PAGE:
On January 31, an Adobe Flash zero-day vulnerability was identified by the South Korea’s KISA (KrCERT/CC). North Korean threat actors were targeting South Korean entities. It was exploited in the wild since as early as November 14, 2017. Today, seven days after the publication of the Flash zero-day, Adobe published APSB18-03 that resolves this issue.
The vulnerability, CVE-2018-4878, is a critical remote code execution (RCE) vulnerability in all published versions of Adobe Flash (version 220.127.116.11 and earlier) running on all operating systems. It also affects Adobe Flash embedded in Microsoft Internet Explorer and Microsoft Edge. Adobe has released a patch to resolve this the Flash zero-day, bundled with another critical RCE vulnerability — CVE-2018-4877.
The exploit is distributed via social engineering, enticing a user to open a malicious email or a document with an embedded SWF file, or that contains an Excel spreadsheet. This would lead the user to download malware from compromised websites.
North Korean Threat Actors
FireEye iSIGHT Intelligence and Cisco assess that a North Korean hacker group tracked by them — dubbed TEMP.Reaper and Group 123 — is behind the exploitation of this vulnerability. The group appears to be using TTPs that were previously used by the North Korean threat actor at the nation-state level.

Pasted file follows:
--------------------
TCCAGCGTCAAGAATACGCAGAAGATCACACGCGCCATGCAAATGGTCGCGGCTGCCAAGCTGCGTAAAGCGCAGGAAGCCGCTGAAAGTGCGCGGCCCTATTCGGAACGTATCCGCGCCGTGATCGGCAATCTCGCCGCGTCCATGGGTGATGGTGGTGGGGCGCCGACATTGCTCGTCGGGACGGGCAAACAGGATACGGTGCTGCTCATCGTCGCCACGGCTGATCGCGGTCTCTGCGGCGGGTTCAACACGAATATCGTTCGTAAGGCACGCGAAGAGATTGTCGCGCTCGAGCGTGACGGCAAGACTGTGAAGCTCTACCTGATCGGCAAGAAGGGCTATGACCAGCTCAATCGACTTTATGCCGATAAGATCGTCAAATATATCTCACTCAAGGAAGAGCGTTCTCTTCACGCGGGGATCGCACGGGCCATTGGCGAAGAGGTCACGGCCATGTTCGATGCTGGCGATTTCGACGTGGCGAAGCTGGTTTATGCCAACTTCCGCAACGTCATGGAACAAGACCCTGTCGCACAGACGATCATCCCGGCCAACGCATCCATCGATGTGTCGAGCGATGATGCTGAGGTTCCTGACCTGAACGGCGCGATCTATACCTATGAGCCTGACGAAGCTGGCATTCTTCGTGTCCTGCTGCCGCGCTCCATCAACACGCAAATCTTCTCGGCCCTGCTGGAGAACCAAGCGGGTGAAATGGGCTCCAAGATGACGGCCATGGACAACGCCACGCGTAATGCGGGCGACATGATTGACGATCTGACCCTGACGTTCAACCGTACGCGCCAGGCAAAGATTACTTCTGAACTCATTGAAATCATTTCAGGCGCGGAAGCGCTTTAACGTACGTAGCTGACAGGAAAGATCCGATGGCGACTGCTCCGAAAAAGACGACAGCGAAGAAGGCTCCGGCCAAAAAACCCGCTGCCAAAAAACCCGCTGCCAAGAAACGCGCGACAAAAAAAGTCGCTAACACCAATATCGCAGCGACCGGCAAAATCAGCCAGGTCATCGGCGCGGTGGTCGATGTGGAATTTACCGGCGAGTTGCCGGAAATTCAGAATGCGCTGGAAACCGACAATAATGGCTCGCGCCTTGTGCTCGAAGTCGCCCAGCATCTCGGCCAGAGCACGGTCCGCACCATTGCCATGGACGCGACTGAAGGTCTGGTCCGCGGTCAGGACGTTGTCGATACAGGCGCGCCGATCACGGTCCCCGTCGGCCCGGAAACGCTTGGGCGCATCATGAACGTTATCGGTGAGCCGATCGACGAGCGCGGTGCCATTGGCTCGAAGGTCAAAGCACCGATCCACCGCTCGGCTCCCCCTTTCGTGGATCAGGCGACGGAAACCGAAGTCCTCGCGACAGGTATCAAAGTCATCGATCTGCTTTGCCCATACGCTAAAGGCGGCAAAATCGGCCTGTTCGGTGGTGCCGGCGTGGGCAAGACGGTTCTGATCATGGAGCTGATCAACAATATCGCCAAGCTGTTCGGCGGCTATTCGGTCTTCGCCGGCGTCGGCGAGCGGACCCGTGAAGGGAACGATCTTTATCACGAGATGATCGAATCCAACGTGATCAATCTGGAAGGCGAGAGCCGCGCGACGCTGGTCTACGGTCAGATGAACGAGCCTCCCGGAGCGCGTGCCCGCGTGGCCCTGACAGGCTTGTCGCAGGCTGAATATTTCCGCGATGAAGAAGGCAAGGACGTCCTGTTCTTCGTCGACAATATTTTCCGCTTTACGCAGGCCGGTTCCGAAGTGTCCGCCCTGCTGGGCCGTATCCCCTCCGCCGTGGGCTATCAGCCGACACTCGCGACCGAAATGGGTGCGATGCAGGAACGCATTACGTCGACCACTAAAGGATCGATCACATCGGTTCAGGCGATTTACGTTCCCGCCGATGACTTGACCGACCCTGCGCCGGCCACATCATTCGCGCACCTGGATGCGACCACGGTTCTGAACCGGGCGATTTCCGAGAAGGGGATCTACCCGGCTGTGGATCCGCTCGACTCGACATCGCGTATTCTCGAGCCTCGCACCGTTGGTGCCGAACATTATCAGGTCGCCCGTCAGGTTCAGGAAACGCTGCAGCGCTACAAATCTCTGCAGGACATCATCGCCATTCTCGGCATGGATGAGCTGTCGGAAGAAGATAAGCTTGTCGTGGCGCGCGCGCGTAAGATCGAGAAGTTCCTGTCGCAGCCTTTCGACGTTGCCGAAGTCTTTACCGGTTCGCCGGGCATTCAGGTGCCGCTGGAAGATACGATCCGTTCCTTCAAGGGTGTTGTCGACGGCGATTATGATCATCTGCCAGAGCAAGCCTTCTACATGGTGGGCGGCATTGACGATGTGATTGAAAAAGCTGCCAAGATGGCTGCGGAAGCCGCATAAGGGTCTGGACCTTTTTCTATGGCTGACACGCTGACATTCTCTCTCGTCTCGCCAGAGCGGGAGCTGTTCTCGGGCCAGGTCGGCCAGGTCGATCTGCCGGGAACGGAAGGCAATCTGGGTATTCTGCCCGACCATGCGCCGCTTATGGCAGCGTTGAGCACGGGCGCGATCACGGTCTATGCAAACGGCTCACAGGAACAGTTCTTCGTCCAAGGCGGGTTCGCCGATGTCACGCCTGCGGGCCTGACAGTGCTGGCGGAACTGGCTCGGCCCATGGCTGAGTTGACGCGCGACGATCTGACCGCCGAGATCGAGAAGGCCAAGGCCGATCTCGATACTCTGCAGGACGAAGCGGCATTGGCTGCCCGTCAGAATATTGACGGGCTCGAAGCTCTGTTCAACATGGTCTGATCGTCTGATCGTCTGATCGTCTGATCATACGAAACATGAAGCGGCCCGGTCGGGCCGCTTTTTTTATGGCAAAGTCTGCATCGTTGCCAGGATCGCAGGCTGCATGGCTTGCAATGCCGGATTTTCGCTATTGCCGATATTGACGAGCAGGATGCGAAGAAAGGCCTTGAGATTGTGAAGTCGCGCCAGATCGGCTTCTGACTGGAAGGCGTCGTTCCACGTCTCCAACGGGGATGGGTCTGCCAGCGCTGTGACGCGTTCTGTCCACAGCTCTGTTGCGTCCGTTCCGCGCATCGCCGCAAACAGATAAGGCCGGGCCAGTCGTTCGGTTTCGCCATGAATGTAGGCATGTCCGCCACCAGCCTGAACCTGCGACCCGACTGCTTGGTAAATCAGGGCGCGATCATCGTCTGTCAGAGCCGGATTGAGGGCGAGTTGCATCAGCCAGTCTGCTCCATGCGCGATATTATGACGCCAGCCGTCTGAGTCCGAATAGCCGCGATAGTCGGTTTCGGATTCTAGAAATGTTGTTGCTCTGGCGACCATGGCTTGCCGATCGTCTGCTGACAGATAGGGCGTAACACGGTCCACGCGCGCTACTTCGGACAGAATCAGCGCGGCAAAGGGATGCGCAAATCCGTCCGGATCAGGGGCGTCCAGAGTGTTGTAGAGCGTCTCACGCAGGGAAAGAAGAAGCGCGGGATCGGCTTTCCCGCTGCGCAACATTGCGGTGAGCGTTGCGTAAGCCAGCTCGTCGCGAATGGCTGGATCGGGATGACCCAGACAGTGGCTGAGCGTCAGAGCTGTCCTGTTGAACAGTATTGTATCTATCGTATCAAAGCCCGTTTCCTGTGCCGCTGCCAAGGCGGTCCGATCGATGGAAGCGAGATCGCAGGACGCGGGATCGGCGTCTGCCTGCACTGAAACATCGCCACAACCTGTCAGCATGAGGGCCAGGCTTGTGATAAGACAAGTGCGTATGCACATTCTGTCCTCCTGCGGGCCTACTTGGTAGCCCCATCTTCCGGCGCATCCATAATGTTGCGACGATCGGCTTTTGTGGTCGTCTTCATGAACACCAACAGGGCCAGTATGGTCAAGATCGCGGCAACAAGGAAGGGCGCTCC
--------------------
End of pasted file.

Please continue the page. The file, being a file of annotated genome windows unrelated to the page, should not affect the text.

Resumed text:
Targets and the DOGCALL Malware
So far, the main victims have been South Korean targets who have been affected by malware hosted on third–party South Korean sites, most likely a malware named DOGCALL (aka ROKRAT). DOGCALL is a remote access Trojan that opens a back door on the compromised computer. It may also download potentially malicious files and steal information, meaning the threat actor can do pretty much everything on the compromised computer.
As this vulnerability is still unpatched on most machines, other threat actors may adopt this exploit very quickly for other targets as well.
What Users Should Do
Install the Adobe patch APSB18-03 and continue to track the vulnerability details, as more information and mitigation options becomes available.
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